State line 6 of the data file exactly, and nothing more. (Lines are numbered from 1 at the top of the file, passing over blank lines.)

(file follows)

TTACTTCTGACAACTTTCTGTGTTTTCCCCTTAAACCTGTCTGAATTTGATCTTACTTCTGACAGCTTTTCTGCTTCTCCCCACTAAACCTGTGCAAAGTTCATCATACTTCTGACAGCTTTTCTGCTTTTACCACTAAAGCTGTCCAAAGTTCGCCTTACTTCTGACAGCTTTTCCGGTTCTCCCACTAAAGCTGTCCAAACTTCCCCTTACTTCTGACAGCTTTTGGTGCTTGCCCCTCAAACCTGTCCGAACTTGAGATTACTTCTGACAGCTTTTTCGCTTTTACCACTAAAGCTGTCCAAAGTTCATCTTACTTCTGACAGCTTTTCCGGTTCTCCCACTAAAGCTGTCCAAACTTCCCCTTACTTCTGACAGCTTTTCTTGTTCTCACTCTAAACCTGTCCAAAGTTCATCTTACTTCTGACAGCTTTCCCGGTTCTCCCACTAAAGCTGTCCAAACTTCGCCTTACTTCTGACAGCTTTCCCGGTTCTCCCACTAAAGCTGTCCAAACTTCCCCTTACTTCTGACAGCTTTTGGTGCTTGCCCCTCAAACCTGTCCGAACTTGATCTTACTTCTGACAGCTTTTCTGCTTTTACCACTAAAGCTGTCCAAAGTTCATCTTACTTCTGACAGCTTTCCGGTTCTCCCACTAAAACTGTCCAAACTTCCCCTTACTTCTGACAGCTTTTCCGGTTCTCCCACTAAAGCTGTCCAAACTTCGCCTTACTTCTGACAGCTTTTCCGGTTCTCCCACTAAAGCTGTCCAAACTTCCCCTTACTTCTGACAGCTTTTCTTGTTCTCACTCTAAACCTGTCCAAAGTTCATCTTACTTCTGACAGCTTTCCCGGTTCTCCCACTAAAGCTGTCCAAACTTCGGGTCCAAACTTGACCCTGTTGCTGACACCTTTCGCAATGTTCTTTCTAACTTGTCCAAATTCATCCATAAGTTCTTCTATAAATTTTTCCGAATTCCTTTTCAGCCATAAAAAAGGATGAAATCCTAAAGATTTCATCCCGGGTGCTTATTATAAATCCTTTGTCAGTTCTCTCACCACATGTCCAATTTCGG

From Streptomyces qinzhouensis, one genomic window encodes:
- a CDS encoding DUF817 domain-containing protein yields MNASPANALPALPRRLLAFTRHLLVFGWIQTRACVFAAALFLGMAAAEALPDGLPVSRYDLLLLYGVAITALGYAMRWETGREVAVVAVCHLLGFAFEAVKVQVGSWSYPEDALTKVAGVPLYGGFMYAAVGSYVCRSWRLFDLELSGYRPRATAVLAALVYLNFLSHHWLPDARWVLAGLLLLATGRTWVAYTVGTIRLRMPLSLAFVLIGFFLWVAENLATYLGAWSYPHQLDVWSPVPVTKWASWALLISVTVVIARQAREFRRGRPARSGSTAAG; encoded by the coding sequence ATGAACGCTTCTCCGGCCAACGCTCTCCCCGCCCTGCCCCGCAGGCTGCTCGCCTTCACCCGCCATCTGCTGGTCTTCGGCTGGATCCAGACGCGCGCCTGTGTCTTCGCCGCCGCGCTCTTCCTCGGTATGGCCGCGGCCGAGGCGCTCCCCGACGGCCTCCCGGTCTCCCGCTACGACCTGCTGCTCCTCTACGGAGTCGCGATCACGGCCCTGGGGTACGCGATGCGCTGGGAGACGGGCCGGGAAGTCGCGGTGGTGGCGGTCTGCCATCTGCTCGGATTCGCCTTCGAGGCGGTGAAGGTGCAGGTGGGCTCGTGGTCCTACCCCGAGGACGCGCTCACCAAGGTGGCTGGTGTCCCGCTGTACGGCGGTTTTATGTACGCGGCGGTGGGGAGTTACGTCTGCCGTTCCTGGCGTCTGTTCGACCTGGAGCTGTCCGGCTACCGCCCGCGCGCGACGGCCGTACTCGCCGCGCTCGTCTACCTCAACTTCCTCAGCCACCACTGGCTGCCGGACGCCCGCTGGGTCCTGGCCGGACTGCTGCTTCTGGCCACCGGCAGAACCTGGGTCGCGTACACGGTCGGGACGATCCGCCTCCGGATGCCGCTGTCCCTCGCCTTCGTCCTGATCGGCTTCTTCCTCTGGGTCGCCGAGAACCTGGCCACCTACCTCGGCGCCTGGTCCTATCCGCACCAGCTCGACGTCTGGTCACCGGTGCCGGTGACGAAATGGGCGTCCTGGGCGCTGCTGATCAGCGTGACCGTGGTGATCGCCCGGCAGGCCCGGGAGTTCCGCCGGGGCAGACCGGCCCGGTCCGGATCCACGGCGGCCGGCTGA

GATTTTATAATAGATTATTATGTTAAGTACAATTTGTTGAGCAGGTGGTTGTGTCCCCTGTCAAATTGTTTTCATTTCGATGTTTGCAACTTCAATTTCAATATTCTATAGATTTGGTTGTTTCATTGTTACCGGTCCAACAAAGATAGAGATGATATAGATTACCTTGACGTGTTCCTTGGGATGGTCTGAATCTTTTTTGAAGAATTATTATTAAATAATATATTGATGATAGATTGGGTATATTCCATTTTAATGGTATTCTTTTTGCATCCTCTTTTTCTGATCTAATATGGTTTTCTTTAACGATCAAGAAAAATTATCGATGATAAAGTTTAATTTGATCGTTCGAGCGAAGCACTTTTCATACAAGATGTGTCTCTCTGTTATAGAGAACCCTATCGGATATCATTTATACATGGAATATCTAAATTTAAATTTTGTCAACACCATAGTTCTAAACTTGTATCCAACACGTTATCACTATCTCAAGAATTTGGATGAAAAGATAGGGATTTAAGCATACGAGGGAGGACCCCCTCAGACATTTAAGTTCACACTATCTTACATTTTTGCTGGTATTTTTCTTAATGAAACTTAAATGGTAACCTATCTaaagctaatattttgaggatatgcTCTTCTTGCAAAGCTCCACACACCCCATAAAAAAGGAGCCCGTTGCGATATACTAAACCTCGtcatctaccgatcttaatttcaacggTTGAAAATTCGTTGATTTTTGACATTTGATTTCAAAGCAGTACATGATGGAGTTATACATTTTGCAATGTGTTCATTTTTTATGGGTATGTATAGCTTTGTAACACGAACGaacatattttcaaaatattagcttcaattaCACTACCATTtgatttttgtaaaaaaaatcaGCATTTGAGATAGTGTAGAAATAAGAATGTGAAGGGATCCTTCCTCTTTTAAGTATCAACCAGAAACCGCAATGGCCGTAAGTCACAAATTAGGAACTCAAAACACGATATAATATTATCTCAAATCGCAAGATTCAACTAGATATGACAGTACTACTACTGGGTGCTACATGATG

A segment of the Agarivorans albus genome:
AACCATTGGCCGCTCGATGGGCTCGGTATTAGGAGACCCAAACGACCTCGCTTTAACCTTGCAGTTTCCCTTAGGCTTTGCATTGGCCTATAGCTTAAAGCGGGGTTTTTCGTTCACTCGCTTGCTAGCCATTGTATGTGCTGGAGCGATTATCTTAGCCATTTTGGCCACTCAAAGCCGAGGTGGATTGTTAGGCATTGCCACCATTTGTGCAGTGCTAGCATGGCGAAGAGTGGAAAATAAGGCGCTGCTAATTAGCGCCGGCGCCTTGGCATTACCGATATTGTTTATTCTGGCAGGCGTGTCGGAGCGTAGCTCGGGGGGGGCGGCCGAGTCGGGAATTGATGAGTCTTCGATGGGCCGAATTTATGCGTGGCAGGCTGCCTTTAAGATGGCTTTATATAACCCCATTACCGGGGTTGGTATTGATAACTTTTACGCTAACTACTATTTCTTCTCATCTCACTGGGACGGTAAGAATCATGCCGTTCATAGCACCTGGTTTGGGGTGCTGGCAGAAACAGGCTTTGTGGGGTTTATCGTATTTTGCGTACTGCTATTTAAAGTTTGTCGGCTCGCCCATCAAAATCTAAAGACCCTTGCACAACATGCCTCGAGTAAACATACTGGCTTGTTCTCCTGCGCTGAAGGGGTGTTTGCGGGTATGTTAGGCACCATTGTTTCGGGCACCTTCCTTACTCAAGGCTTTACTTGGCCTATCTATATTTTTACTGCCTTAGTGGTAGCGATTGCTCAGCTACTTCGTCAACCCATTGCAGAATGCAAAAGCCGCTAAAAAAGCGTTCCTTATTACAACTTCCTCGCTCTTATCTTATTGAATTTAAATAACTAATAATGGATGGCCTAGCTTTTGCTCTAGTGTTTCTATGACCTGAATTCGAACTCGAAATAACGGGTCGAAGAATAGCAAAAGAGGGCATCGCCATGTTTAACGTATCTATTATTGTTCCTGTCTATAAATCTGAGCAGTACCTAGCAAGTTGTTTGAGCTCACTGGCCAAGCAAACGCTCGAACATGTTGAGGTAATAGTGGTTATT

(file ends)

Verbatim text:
AACCATTGGCCGCTCGATGGGCTCGGTATTAGGAGACCCAAACGACCTCGCTTTAACCTTGCAGTTTCCCTTAGGCTTTGCATTGGCCTATAGCTTAAAGCGGGGTTTTTCGTTCACTCGCTTGCTAGCCATTGTATGTGCTGGAGCGATTATCTTAGCCATTTTGGCCACTCAAAGCCGAGGTGGATTGTTAGGCATTGCCACCATTTGTGCAGTGCTAGCATGGCGAAGAGTGGAAAATAAGGCGCTGCTAATTAGCGCCGGCGCCTTGGCATTACCGATATTGTTTATTCTGGCAGGCGTGTCGGAGCGTAGCTCGGGGGGGGCGGCCGAGTCGGGAATTGATGAGTCTTCGATGGGCCGAATTTATGCGTGGCAGGCTGCCTTTAAGATGGCTTTATATAACCCCATTACCGGGGTTGGTATTGATAACTTTTACGCTAACTACTATTTCTTCTCATCTCACTGGGACGGTAAGAATCATGCCGTTCATAGCACCTGGTTTGGGGTGCTGGCAGAAACAGGCTTTGTGGGGTTTATCGTATTTTGCGTACTGCTATTTAAAGTTTGTCGGCTCGCCCATCAAAATCTAAAGACCCTTGCACAACATGCCTCGAGTAAACATACTGGCTTGTTCTCCTGCGCTGAAGGGGTGTTTGCGGGTATGTTAGGCACCATTGTTTCGGGCACCTTCCTTACTCAAGGCTTTACTTGGCCTATCTATATTTTTACTGCCTTAGTGGTAGCGATTGCTCAGCTACTTCGTCAACCCATTGCAGAATGCAAAAGCCGCTAAAAAAGCGTTCCTTATTACAACTTCCTCGCTCTTATCTTATTGAATTTAAATAACTAATAATGGATGGCCTAGCTTTTGCTCTAGTGTTTCTATGACCTGAATTCGAACTCGAAATAACGGGTCGAAGAATAGCAAAAGAGGGCATCGCCATGTTTAACGTATCTATTATTGTTCCTGTCTATAAATCTGAGCAGTACCTAGCAAGTTGTTTGAGCTCACTGGCCAAGCAAACGCTCGAACATGTTGAGGTAATAGTGGTTATT